Adult male sihek, or Guam kingfisher (Todiramphus cinnamominus). This critically endangered species is extinct in the wild. (Credit: John Ewen)

The Guam kingfisher, or ‘sihek’ as it’s known by the Chamorros, the indigenous people living on Guam, is becoming a symbol of conservation hope these days. …

Working in parallel, moving the goal posts and avoiding the point

Photo by Headway on Unsplash

Negotiation is difficult. Practicing it requires skill, patience and experience and like many things in life, it can be done well, or it can be hindered by practitioners who might say they want compromise and not mean it. How do you tell which is which? When is a negotiation on the level and when is it negotiating in bad faith? What are the warning signals that one or both sides might be wasting the other’s time? Here are a few thoughts.

Working in parallel

One reason that negotiations don’t seem to get anywhere is that the parties are discussing two different but related…

Have we been here before?

Photo by Annie Spratt on Unsplash

The new administration is gearing up for a long-awaited push to do something about climate change. And while that’s unarguably a good idea, there’s also a feeling that we’ve been here before. The papers are already running pieces about the anticipated pushback from various parties more fearful of having their profits squeezed than of having their grandchildren run out of potable water. It’s the political equivalent of running in mud and it shouldn’t be this way.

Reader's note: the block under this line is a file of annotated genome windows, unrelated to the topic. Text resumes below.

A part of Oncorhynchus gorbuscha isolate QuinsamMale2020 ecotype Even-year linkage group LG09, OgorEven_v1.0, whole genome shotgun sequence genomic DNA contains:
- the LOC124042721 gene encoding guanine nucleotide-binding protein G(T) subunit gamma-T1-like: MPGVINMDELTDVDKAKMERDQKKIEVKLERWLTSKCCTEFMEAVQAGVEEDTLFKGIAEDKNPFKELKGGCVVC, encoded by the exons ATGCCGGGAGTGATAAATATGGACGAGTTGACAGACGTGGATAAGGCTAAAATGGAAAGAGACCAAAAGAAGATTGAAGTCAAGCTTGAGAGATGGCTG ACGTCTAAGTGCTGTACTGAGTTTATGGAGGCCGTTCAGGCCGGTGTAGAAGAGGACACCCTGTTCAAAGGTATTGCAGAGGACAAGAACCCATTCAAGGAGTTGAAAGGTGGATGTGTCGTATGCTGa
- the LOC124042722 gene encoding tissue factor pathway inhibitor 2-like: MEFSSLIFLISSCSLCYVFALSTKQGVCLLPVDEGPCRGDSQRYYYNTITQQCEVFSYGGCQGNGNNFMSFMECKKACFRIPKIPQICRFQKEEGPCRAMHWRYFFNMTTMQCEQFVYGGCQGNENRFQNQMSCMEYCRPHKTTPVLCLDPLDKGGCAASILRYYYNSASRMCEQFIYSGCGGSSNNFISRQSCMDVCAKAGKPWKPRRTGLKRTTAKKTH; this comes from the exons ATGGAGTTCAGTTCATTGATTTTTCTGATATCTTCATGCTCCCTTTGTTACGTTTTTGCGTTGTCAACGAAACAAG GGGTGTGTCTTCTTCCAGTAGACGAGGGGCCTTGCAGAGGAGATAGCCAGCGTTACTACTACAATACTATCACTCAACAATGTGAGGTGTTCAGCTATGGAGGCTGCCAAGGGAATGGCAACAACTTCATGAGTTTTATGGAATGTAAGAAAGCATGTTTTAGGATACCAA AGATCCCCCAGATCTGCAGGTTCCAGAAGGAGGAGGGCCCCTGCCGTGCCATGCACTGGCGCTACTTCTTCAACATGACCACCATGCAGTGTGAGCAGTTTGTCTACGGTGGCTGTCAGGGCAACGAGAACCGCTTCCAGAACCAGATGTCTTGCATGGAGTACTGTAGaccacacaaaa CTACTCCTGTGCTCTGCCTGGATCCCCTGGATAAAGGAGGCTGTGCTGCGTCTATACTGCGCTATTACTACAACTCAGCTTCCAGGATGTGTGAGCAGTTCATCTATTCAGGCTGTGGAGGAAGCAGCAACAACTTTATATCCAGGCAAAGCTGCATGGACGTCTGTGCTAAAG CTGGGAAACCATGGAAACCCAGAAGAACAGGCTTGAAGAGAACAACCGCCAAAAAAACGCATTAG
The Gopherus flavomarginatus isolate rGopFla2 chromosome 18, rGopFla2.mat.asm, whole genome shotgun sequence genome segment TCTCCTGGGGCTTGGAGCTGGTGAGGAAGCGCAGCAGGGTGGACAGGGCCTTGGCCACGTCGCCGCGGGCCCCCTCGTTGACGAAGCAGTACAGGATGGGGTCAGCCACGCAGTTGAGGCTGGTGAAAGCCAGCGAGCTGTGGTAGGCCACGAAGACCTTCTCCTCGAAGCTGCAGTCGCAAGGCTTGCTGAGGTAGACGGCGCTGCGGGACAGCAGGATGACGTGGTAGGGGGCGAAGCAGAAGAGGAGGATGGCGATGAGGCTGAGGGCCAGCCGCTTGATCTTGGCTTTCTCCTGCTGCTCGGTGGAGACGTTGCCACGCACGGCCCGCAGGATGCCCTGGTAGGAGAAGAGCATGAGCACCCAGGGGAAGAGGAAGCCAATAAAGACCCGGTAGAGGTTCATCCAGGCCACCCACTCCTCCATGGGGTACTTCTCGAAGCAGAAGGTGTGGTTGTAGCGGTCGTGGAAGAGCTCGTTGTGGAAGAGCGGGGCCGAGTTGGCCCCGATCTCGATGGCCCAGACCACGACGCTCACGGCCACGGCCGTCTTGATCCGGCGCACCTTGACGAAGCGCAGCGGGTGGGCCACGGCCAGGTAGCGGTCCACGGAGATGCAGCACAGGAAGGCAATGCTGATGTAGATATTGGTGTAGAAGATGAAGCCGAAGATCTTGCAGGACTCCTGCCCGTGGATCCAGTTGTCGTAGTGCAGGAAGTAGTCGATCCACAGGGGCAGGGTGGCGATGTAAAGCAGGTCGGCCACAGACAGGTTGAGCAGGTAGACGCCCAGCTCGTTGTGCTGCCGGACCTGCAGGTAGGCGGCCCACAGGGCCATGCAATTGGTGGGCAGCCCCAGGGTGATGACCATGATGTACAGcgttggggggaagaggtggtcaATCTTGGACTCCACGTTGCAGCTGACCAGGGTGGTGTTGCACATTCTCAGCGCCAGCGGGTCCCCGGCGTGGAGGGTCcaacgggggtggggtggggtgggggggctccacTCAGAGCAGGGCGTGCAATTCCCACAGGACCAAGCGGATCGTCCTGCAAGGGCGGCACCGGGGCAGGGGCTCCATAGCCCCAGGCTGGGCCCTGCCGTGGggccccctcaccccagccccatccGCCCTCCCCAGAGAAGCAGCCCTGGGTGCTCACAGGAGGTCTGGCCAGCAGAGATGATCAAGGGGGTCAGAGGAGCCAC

For reasons that aren’t clear Washington seems to have a focus on doing big headline grabbing pieces of legislation rather than smaller pieces that…

Key socio-economic-political takeaways from from the GameStop saga

Photo by ccPixs on

This is not *another* GameStop short squeeze explainer. You likely know all about it already (otherwise these links here and here will suffice for a 101 intro). This is about what this episode signifies.

It has been simultaneously lauded as a pivot in financial history––a shift towards the underdogs––and ridiculed as ‘meme stock syndrome’, a collective hysterical mass euphoria. It’s David vs Goliath to some, plain lunacy to others. Albeit in smaller voices, others are dismissing the event as ‘yet another short-squeeze’, no stranger in the trading world.

There is a plethora of writings that highlight, rightfully so, that a…